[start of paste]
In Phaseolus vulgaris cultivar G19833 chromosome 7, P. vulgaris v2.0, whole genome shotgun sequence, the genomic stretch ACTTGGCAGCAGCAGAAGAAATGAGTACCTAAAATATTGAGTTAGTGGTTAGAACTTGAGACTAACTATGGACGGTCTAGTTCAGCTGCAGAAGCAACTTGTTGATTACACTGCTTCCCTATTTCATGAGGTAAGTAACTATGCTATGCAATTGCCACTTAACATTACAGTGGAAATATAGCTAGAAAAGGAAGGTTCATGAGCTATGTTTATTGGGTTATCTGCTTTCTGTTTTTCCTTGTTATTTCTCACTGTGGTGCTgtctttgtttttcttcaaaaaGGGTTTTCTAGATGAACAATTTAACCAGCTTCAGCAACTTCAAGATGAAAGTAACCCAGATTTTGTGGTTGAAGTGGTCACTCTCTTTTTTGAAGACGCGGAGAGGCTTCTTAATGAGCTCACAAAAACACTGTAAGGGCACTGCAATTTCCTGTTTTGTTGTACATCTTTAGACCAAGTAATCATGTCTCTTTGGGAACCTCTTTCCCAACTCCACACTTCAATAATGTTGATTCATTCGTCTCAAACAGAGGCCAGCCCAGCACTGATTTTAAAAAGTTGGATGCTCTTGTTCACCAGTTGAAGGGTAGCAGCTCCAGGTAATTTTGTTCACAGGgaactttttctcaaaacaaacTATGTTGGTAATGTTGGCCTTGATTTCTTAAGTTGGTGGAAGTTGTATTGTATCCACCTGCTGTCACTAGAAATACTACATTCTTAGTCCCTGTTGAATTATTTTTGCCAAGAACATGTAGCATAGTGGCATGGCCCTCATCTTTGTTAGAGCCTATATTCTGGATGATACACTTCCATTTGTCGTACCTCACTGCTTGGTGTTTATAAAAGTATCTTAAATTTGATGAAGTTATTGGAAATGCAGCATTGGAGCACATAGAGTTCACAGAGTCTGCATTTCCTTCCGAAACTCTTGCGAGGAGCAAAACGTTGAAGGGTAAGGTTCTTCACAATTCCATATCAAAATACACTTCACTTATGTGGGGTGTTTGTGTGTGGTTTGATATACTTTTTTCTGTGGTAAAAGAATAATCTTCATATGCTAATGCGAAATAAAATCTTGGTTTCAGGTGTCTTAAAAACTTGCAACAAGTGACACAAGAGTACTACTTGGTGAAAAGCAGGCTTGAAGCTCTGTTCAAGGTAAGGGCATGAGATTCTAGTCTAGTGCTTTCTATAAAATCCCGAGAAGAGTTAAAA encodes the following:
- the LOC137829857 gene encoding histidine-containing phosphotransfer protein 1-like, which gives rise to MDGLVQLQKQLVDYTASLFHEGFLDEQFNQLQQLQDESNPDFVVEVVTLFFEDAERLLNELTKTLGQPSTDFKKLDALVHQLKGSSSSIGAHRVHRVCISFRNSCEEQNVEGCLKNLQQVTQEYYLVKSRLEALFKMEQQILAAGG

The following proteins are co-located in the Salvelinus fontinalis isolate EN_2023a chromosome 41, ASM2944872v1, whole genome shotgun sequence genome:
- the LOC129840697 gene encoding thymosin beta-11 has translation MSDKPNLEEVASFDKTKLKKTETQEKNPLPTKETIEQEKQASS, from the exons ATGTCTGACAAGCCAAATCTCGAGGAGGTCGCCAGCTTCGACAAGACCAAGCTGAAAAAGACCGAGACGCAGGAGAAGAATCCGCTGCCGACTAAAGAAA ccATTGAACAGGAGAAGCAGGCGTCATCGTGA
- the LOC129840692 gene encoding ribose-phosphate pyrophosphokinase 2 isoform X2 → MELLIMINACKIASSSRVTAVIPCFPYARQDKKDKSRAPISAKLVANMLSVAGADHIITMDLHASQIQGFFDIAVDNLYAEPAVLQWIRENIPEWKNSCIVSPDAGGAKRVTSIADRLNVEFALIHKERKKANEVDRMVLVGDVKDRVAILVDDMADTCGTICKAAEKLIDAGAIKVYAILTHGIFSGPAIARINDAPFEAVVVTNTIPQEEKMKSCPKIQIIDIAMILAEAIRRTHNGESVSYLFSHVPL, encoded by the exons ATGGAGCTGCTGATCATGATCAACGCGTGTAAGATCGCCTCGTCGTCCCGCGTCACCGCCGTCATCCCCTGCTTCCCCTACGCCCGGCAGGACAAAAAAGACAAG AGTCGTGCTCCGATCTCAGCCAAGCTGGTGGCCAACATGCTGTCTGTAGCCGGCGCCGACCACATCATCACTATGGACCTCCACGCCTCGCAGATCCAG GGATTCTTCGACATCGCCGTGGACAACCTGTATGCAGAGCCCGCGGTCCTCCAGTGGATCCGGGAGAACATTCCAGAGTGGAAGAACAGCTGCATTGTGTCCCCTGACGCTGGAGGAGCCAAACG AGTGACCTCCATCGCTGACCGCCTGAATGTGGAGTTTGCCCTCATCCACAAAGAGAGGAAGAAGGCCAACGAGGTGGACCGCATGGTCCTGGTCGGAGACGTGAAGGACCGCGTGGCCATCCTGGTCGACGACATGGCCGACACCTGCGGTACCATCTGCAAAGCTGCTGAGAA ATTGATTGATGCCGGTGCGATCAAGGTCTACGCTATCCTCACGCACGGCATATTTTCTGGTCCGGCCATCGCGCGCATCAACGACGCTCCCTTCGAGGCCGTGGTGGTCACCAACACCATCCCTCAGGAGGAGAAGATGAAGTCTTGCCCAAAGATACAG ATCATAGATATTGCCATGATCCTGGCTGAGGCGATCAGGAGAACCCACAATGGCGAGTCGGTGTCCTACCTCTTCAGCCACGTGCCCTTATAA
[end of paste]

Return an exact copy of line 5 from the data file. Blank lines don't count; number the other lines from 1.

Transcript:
- the LOC129840692 gene encoding ribose-phosphate pyrophosphokinase 2 isoform X2 → MELLIMINACKIASSSRVTAVIPCFPYARQDKKDKSRAPISAKLVANMLSVAGADHIITMDLHASQIQGFFDIAVDNLYAEPAVLQWIRENIPEWKNSCIVSPDAGGAKRVTSIADRLNVEFALIHKERKKANEVDRMVLVGDVKDRVAILVDDMADTCGTICKAAEKLIDAGAIKVYAILTHGIFSGPAIARINDAPFEAVVVTNTIPQEEKMKSCPKIQIIDIAMILAEAIRRTHNGESVSYLFSHVPL, encoded by the exons ATGGAGCTGCTGATCATGATCAACGCGTGTAAGATCGCCTCGTCGTCCCGCGTCACCGCCGTCATCCCCTGCTTCCCCTACGCCCGGCAGGACAAAAAAGACAAG AGTCGTGCTCCGATCTCAGCCAAGCTGGTGGCCAACATGCTGTCTGTAGCCGGCGCCGACCACATCATCACTATGGACCTCCACGCCTCGCAGATCCAG GGATTCTTCGACATCGCCGTGGACAACCTGTATGCAGAGCCCGCGGTCCTCCAGTGGATCCGGGAGAACATTCCAGAGTGGAAGAACAGCTGCATTGTGTCCCCTGACGCTGGAGGAGCCAAACG AGTGACCTCCATCGCTGACCGCCTGAATGTGGAGTTTGCCCTCATCCACAAAGAGAGGAAGAAGGCCAACGAGGTGGACCGCATGGTCCTGGTCGGAGACGTGAAGGACCGCGTGGCCATCCTGGTCGACGACATGGCCGACACCTGCGGTACCATCTGCAAAGCTGCTGAGAA ATTGATTGATGCCGGTGCGATCAAGGTCTACGCTATCCTCACGCACGGCATATTTTCTGGTCCGGCCATCGCGCGCATCAACGACGCTCCCTTCGAGGCCGTGGTGGTCACCAACACCATCCCTCAGGAGGAGAAGATGAAGTCTTGCCCAAAGATACAG ATCATAGATATTGCCATGATCCTGGCTGAGGCGATCAGGAGAACCCACAATGGCGAGTCGGTGTCCTACCTCTTCAGCCACGTGCCCTTATAA